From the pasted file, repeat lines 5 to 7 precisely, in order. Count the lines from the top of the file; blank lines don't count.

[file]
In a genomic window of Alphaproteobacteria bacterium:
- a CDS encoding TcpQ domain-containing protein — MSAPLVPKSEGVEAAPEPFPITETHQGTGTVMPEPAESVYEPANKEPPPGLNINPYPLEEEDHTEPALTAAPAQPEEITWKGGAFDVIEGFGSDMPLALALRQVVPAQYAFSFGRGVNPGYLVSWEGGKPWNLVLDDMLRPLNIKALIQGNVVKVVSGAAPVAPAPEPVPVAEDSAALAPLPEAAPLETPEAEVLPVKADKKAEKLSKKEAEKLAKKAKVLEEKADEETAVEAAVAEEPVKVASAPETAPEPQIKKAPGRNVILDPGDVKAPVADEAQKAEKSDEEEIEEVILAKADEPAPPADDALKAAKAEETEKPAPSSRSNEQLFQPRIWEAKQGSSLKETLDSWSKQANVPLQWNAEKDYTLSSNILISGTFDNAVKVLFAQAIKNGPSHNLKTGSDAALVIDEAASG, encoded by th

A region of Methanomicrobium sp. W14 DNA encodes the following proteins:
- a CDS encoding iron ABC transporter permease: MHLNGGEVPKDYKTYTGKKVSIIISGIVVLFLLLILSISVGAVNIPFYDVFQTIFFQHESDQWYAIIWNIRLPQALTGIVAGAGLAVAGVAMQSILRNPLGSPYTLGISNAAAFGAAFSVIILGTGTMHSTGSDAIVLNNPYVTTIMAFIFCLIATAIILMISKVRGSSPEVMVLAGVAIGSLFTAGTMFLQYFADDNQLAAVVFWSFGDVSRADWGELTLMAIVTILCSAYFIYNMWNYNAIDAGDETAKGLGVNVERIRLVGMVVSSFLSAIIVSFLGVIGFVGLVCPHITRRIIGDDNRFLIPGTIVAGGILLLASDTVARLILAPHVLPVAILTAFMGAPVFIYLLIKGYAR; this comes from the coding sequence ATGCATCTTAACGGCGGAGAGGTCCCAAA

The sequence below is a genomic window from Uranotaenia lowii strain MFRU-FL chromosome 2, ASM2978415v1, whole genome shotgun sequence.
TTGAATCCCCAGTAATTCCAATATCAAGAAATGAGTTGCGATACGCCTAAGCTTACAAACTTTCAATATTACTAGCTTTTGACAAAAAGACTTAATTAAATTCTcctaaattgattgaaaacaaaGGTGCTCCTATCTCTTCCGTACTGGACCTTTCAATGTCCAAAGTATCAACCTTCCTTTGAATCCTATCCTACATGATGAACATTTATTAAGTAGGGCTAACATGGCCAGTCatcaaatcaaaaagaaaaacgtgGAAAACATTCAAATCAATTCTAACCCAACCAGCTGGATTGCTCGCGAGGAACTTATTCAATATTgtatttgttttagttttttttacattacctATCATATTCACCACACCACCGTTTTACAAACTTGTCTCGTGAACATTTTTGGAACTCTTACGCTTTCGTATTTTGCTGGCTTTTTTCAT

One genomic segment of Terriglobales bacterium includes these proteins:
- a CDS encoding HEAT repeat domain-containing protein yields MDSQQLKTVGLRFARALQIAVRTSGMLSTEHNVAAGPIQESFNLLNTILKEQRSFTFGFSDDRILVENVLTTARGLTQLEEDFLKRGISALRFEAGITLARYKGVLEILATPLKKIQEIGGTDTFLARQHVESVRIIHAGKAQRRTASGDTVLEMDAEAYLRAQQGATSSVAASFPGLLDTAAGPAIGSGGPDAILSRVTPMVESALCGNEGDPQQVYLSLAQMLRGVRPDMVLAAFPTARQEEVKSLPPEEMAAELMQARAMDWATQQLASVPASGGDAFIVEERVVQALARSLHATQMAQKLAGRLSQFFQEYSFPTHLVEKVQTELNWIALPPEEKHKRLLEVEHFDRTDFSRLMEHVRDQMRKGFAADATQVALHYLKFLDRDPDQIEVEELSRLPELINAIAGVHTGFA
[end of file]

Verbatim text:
The sequence below is a genomic window from Uranotaenia lowii strain MFRU-FL chromosome 2, ASM2978415v1, whole genome shotgun sequence.
TTGAATCCCCAGTAATTCCAATATCAAGAAATGAGTTGCGATACGCCTAAGCTTACAAACTTTCAATATTACTAGCTTTTGACAAAAAGACTTAATTAAATTCTcctaaattgattgaaaacaaaGGTGCTCCTATCTCTTCCGTACTGGACCTTTCAATGTCCAAAGTATCAACCTTCCTTTGAATCCTATCCTACATGATGAACATTTATTAAGTAGGGCTAACATGGCCAGTCatcaaatcaaaaagaaaaacgtgGAAAACATTCAAATCAATTCTAACCCAACCAGCTGGATTGCTCGCGAGGAACTTATTCAATATTgtatttgttttagttttttttacattacctATCATATTCACCACACCACCGTTTTACAAACTTGTCTCGTGAACATTTTTGGAACTCTTACGCTTTCGTATTTTGCTGGCTTTTTTCAT

One genomic segment of Terriglobales bacterium includes these proteins: